It is also clear, however, that, in the current series, 129 patients who had MDS clearly proven by CM did not have dysplastic features identified by MFC. Thus, the results of this crude analysis are suggestive of a combined use of CM and MFC in the diagnostic evaluation of patients with suspected MDS.

Although we were able to reproduce some previously reported findings, like the aberrant CD56 expression in monocytes in CMML,37 the current study adds important data on the capability of MFC to identify cell compartments affected by dysplasia that are not identified by CM. This was reported previously by van de Loosdrecht et al16 and was reproduced here by the identification of an aberrant antigen expression in granulocytes in patients who had no dysgranulopoiesis according to the CM results.

One important aspect of handling data generated by MFC in MDS is the definition of criteria that are useful to define MDS by MFC. Wells et al demonstrated that the diagnostic specificity of MFC increases together with an increase in the number of aberrant markers detected, although at the cost of decreasing sensitivity.15 We made a similar observation, although a specificity of 100% could not be reached in our dataset. This difference may be because, in the current series, some patients without evidence of MDS in CM analysis had MDS proven in CG analysis, as discussed above. Furthermore, it has to be stressed that the context of the current analysis is unique, in that a large number of patients with yet unclear cytopenias and with a differential diagnosis of MDS was assessed in parallel by the 2 gold-standard diagnostic methods, ie, CM and CG, complemented by MFC. Thus, we were able to analyze both the specificity and the sensitivity of MFC findings in a routine diagnostic setting. These results are in line with a previous report on the diagnostic value of MFC in MDS that was based on a smaller series of 124 retrospectively analyzed patients in which both CM and CG were used to validate MFC.38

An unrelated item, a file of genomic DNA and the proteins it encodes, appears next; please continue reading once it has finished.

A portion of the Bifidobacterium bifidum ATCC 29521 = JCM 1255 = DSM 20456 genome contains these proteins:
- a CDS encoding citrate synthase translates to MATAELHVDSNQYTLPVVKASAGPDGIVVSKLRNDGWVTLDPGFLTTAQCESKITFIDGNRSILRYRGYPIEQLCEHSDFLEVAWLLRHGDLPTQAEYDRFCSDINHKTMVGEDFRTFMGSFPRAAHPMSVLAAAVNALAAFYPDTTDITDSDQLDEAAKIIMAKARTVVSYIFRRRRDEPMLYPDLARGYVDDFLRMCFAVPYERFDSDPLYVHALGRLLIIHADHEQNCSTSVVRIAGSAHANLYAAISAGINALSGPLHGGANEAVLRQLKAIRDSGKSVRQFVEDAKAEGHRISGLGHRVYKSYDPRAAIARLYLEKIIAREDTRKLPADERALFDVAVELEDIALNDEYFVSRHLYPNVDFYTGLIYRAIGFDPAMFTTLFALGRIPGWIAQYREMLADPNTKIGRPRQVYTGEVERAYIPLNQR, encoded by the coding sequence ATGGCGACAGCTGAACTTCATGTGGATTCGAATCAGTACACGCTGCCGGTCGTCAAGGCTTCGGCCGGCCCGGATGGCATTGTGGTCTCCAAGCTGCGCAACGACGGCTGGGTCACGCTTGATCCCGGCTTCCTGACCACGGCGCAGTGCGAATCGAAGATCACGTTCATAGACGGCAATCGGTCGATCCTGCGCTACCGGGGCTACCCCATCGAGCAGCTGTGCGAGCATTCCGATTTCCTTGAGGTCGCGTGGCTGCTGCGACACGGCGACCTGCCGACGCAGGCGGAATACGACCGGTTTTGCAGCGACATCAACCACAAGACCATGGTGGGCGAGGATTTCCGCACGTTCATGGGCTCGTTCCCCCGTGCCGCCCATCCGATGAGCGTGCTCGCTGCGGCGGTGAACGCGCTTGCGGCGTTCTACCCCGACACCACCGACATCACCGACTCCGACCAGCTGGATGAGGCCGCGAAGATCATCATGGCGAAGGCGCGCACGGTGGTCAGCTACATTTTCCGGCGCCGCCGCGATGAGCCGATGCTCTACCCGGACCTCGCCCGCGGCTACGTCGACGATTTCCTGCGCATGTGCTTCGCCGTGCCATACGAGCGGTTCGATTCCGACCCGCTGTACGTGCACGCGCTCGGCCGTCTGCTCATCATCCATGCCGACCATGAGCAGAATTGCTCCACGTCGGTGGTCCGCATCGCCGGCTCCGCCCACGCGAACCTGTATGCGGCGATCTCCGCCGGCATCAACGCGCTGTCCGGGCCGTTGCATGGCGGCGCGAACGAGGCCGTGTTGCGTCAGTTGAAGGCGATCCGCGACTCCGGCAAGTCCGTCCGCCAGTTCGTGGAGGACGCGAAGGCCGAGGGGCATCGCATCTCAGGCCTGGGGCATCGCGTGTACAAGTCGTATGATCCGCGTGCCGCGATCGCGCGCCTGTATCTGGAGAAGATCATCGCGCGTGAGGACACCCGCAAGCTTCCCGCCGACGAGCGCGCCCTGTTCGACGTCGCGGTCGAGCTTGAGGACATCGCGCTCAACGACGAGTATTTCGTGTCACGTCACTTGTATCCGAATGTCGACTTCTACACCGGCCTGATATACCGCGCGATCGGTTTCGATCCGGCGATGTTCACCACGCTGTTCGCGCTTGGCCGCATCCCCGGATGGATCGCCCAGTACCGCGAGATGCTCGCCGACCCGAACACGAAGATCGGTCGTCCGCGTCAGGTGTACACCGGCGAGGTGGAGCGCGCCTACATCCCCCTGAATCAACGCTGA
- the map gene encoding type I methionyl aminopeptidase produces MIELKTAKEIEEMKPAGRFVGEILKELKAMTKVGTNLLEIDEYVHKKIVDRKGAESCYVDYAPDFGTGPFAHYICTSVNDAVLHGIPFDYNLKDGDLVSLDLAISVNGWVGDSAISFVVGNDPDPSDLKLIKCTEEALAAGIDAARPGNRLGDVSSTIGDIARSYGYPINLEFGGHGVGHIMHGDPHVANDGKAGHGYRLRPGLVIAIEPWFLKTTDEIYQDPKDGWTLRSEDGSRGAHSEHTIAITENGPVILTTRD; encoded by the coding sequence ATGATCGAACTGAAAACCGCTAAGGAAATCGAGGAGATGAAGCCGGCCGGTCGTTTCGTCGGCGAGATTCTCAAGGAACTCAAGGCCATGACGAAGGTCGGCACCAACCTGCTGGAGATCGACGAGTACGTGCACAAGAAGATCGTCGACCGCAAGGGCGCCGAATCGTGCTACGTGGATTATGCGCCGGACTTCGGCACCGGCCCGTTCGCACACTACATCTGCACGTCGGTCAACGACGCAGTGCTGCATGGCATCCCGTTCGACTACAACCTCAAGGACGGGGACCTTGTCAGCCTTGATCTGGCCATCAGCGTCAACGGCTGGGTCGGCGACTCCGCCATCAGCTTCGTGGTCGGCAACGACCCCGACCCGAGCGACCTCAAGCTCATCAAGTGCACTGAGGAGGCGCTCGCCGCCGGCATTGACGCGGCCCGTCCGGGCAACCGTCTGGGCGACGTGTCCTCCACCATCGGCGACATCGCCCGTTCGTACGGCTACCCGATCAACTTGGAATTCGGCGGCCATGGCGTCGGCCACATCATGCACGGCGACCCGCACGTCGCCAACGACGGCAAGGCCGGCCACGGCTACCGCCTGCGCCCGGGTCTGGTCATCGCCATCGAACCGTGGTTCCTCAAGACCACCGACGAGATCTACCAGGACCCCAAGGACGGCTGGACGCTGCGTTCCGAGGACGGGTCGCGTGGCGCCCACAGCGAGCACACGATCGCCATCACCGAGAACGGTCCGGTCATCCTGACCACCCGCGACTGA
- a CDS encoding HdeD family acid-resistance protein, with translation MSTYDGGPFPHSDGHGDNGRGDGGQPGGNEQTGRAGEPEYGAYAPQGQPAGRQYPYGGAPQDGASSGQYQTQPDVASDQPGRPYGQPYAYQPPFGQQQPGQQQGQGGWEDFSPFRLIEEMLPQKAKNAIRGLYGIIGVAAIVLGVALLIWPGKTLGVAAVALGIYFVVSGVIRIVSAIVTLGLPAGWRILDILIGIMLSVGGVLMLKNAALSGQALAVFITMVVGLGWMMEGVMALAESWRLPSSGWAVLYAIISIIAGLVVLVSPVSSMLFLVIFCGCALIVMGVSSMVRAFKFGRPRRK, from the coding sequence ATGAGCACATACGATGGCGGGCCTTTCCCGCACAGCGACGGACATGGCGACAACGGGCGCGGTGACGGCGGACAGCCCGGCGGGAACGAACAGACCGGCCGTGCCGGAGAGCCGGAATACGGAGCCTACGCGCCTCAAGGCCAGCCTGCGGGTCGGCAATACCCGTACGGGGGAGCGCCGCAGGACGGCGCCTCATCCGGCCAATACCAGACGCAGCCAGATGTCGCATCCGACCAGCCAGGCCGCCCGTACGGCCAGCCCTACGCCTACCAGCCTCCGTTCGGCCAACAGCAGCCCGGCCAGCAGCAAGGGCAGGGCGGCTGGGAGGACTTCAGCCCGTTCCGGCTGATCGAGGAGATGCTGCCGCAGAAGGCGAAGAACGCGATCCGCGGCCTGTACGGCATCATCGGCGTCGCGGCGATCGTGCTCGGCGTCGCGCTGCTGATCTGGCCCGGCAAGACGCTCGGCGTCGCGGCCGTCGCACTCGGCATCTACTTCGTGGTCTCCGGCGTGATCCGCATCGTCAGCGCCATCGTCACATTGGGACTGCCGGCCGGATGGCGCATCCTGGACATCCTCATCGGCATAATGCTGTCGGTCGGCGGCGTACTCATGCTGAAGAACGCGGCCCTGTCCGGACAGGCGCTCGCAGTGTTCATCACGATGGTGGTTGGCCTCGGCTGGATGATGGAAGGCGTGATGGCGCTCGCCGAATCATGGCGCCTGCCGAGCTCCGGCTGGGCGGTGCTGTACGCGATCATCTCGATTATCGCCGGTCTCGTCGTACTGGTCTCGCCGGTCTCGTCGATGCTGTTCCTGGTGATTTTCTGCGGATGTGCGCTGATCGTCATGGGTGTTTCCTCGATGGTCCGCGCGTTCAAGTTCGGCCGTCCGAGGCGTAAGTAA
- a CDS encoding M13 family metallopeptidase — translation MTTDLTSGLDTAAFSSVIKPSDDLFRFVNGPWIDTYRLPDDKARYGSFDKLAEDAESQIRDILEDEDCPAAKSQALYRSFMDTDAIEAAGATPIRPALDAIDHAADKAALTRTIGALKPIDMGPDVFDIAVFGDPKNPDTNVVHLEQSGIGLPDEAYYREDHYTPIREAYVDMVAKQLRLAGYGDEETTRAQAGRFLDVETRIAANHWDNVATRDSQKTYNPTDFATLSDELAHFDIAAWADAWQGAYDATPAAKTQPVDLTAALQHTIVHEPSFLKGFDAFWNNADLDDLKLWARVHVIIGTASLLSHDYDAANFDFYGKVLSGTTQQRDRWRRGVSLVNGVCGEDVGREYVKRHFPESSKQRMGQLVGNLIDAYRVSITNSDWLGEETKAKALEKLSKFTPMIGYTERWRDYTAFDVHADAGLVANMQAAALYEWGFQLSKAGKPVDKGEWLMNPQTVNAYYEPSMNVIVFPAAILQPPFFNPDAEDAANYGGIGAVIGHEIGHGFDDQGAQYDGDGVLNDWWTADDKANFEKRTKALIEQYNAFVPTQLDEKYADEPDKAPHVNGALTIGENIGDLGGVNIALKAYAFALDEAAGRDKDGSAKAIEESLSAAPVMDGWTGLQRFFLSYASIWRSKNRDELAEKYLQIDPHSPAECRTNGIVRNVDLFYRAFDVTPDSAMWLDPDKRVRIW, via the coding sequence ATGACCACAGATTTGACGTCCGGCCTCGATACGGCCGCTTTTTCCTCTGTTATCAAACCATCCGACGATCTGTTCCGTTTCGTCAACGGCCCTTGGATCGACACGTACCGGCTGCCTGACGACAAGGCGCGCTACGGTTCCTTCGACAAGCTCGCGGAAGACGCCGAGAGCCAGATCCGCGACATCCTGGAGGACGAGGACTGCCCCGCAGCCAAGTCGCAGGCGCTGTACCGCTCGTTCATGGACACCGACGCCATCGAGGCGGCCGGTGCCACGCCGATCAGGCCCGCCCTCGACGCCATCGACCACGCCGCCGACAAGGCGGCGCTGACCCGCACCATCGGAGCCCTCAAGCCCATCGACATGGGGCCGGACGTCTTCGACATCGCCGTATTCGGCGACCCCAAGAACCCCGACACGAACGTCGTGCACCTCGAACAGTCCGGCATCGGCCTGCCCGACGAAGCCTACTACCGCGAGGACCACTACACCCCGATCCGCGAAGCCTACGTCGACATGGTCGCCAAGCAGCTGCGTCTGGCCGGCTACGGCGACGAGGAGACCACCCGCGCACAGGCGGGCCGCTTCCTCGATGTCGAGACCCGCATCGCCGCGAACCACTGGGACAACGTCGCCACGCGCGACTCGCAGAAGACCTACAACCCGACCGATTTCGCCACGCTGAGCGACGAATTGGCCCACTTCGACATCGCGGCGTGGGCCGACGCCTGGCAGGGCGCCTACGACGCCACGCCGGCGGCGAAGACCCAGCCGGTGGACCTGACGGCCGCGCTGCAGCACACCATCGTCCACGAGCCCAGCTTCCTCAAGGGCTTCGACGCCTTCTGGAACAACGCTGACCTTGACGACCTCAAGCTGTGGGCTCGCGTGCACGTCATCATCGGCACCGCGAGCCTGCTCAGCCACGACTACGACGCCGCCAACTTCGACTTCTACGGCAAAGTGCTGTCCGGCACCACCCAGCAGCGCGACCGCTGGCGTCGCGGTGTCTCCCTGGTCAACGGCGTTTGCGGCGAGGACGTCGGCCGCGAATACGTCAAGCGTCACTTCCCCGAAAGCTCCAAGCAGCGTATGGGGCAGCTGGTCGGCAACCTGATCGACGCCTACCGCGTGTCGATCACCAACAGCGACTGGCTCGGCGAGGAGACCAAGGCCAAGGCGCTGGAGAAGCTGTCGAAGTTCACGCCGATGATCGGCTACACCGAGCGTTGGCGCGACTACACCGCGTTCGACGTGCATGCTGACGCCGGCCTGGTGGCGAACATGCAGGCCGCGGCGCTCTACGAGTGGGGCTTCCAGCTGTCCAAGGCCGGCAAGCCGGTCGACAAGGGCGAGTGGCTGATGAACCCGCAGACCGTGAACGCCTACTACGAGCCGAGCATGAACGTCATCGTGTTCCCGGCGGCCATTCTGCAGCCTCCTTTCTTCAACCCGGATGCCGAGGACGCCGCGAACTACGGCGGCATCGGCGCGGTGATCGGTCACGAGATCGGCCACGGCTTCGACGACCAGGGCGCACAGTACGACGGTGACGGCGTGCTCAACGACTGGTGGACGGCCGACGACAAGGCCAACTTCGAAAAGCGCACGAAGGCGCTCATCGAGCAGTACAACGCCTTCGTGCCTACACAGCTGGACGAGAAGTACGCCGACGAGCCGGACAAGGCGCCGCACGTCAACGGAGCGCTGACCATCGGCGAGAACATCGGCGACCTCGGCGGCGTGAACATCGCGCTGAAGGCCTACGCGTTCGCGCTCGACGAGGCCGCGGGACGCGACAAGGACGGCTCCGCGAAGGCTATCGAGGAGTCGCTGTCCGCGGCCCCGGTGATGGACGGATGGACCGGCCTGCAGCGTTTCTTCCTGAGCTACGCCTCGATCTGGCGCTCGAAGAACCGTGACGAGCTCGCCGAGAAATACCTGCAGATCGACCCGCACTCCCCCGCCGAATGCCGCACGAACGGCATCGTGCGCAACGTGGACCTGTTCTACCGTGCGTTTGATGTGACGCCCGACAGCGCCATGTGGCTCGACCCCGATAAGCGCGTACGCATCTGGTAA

In the current series, a correlation between an increasing number of aberrantly expressed antigens and an increasing IPSS score was observed, and this finding confirmed previous reports in smaller series.16 In addition, in a subset of 257 patients, OS was inferior if MDS-typical findings by MFC were present. This also is in line with previous data on patients with MDS who underwent stem cell transplantation.15

In conclusion, the current results demonstrate that, in a large series of patients who had a differential diagnosis of MDS, MFC in combination with CM and CG may add important diagnostic information. Patients who have aberrant antigen expression can be identified although their CM results may indicate no features of MDS. Cell compartments that are affected by dysplasia and are not identified by CM can be identified by MFC criteria. The further comparison based on CG and clinical data strengthens the significance of the current MFC findings. Because the sensitivity of both CM and MFC for identifying MDS is <100%, we suggest considering CM and MFC in a combined approach to optimize the overall diagnostic yield. Thus, the current gold standard for diagnosing MDS, ie, CM, should be used as such but with the awareness that other methods (ie, CG and MFC) may identify patients with MDS who have results that are not rated MDS by CM. Accordingly, as the most reasonable approach to diagnosing MDS, we suggest a combination of CM, CG, and MFC. Further studies should be performed to confirm these results and especially to define standards for the application of MFC in the diagnostic workup of MDS.34, 35

CONFLICT OF INTEREST DISCLOSURES

The authors made no disclosures.

Ancillary